Magazine article Geographical

A Vanishing Idyll: Few Sights Encapsulate the Essence of Summer Better Than a Hay Meadow in Full Bloom, and July Is When Many Wild Flowers Are at Their Peak

Magazine article Geographical

A Vanishing Idyll: Few Sights Encapsulate the Essence of Summer Better Than a Hay Meadow in Full Bloom, and July Is When Many Wild Flowers Are at Their Peak

Article excerpt

Motorways, new towns, industrial estates, airport runways Britain has witnessed many encroachments upon its natural landscape and every year sees more of the countryside lost to concrete, bricks and bitumen. While no type of wildlife habitat has escaped the spread of the developer's bulldozer, none has suffered a greater impact than the traditional hay meadow. In the past 70 years, around 95 per cent of Britain's meadows have disappeared.

For generations, the blooming wild flower meadow was a much-loved image of the English countryside idyll, as symbolic to the summer as the red robin to a white Christmas. However, images of a farmer's field covered in a blanket of multicoloured wild flowers are more likely to be seen on a greeting card than on a country drive in July.

Although the expansion of cities and roads has eaten into England's green and pleasant land, the primary cause for the loss of native hay meadows has been the post-war spread of intensive agricultural practices. These wildflower-rich habitats began to disappear during wartime when vast acreages of traditionally managed grassland were converted to arable production. After the war, the practice was intensified by the sowing of high yielding, fertiliser-fed pasture, such as rye grass. As a result much of the country's flower-rich grassland was lost forever.


In terms of biodiversity, the importance of this vanishing habitat cannot be overstated: a typical old hay meadow can support around 150 different plant species, many of them rare and flowering for just a few weeks in mid-summer. An uncut meadow in full bloom is also an important refuge for many of Britain's threatened birds, notably ground-nesting species such as skylarks, curlews and partridges, each dependant upon the cover of tall grasses and wild flowers to complete their breeding cycle by concealing nests and fledglings.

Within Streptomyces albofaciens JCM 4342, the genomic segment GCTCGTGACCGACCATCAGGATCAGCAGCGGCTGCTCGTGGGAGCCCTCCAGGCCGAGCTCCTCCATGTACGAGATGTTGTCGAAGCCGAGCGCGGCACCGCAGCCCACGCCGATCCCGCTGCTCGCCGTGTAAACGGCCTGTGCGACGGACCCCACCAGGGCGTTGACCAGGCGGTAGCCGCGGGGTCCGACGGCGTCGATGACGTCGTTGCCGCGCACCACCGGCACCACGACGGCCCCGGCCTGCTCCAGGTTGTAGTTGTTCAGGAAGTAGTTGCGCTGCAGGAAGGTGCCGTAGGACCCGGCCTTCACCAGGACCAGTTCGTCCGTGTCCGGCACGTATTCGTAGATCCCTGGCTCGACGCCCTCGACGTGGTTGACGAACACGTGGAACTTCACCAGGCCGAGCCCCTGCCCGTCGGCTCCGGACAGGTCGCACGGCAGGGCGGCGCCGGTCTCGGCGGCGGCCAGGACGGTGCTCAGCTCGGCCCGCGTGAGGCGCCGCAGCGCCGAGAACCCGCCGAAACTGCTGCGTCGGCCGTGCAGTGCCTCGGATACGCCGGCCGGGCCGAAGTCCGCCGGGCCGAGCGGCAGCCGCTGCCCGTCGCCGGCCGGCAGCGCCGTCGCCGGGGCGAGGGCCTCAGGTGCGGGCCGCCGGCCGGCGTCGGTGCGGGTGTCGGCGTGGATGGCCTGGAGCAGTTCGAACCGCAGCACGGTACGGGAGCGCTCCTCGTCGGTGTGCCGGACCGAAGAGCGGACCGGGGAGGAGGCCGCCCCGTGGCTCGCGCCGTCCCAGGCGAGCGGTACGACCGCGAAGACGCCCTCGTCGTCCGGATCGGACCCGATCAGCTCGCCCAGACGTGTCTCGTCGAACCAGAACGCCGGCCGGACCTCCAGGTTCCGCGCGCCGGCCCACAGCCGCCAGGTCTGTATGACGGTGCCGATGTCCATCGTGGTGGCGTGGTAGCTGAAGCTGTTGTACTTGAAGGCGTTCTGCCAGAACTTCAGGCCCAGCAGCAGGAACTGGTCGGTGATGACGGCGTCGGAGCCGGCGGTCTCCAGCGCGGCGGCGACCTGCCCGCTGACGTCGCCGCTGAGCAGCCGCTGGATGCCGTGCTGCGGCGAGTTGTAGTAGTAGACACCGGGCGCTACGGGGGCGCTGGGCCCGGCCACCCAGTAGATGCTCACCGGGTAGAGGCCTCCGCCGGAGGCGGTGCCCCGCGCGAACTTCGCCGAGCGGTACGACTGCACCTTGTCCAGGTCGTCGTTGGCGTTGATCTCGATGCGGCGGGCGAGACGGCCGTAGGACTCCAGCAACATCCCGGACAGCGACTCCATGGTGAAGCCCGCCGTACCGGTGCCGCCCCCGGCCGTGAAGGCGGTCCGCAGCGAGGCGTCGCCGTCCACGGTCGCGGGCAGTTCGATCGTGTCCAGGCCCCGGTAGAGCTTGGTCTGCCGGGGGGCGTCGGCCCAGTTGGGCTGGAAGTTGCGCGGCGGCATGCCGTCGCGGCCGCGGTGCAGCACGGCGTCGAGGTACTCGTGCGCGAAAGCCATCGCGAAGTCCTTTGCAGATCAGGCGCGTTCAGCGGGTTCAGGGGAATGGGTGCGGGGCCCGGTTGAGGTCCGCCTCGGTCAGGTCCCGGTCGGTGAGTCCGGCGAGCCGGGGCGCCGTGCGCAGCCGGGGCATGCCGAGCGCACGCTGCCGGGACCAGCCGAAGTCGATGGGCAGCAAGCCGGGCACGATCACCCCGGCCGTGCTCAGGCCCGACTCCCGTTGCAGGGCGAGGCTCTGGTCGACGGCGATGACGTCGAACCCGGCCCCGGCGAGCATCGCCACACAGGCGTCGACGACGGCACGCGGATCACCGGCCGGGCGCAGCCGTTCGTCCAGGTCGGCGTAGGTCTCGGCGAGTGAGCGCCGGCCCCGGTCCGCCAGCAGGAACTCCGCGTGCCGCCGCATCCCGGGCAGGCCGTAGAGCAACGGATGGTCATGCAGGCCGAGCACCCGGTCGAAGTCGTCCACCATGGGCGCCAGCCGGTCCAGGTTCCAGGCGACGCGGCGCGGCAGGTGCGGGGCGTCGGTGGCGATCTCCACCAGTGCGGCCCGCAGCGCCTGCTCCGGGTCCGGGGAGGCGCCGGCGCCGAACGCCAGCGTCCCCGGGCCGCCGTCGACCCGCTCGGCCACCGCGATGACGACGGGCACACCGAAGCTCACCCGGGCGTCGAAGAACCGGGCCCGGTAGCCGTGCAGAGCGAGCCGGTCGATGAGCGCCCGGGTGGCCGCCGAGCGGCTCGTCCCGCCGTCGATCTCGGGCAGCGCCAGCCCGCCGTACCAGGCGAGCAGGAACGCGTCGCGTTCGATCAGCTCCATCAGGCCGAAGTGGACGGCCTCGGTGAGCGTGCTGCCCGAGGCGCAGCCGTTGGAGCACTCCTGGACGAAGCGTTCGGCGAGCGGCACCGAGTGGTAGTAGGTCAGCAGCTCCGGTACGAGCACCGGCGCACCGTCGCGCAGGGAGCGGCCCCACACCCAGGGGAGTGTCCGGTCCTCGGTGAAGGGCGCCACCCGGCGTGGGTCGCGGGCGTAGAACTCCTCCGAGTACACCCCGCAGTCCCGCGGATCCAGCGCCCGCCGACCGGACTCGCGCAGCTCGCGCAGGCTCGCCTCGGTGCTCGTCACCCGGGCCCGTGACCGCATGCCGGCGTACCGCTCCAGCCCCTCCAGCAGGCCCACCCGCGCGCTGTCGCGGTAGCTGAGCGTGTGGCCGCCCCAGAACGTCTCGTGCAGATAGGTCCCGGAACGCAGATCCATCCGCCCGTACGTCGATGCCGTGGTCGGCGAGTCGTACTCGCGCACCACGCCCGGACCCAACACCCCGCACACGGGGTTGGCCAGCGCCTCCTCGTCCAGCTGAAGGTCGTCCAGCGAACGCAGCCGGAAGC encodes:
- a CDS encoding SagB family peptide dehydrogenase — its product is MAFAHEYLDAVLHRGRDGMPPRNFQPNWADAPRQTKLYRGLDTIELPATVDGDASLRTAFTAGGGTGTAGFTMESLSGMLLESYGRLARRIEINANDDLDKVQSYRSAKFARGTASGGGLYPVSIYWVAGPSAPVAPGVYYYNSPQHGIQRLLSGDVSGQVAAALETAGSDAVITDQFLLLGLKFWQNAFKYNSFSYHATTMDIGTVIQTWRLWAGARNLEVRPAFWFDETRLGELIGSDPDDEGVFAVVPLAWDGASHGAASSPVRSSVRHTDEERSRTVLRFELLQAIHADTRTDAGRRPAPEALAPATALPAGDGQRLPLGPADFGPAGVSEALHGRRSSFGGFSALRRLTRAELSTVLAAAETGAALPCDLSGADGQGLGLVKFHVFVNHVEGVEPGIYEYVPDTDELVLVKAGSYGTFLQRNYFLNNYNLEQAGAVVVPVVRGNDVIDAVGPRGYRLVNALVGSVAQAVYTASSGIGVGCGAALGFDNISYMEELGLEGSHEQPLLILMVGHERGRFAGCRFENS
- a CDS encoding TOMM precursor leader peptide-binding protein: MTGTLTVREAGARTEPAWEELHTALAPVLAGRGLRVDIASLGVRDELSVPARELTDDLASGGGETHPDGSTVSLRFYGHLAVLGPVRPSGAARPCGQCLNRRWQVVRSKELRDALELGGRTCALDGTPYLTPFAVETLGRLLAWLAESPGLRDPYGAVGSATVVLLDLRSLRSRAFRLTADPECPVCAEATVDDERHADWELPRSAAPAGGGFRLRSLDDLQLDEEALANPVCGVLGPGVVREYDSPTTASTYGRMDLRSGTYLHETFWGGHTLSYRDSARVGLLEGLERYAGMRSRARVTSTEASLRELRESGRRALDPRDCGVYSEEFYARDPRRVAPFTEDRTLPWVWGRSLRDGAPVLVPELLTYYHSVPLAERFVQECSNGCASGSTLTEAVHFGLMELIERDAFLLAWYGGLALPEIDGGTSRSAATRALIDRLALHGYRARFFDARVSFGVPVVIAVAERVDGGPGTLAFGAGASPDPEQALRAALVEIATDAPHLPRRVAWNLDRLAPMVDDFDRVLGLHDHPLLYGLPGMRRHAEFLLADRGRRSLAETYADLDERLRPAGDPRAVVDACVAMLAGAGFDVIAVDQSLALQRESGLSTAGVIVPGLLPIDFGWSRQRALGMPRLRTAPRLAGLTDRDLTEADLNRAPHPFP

Overhead, swallows and swifts swoop low over the grasses to devour airborne insects. Dozens of different flowering plants provide an environment rich in pollen and nectar for bees, butterflies and moths, and the foliage and grasses supply food for caterpillars--natural prey for birds, bats, mice and voles.

So, when a meadow is transformed by abandoning the late summer cut for the plough and sowing of arable crops, far more is lost than a kaleidoscope of colourful wild flowers--as attractive and photogenic as this is.


As with many landscapes, meadows are usually captured as a sweeping view with a wide-angle lens to convey the expanse of rich natural colours. Wide-angle lenses are also ideal for achieving front-to-back sharpness across the whole frame. Even larger apertures deliver good depth of field on a wide-angle lens, but by stopping down to f/11, f/16 and further, you ensure no part of the scene is out of focus.

However, if handholding the camera, image blur is still a risk as each stop down in aperture results in a slower shutter speed. This can be avoided by either increasing the ISO setting to maintain a faster shutter speed, or using a tripod to keep the camera absolutely still and a remote release to take the picture. If using the latter technique, be careful about where you position the tripod legs, just as you should resist the temptation to wander through the flowers, because excessive trampling can flatten rare meadow plants and even destroy bird nests. For this reason it is best to stick to paths, fence lines and other marked boundaries.

Part of the responsible photographer's preparation should also include purchasing a field guide of the area you're visiting to help identify wild flowers and other plant species, as well as the fauna to be found. Illustrations will help you identify the local flora, particularly useful for captioning close-up images once you're satisfied with the general wide-angle view of the meadow. Then is the time, particularly on a bright day, to sit down and immerse yourself in the flowers and switch to a macro lens to isolate individual flowers and insects, and even capture life-size images. …

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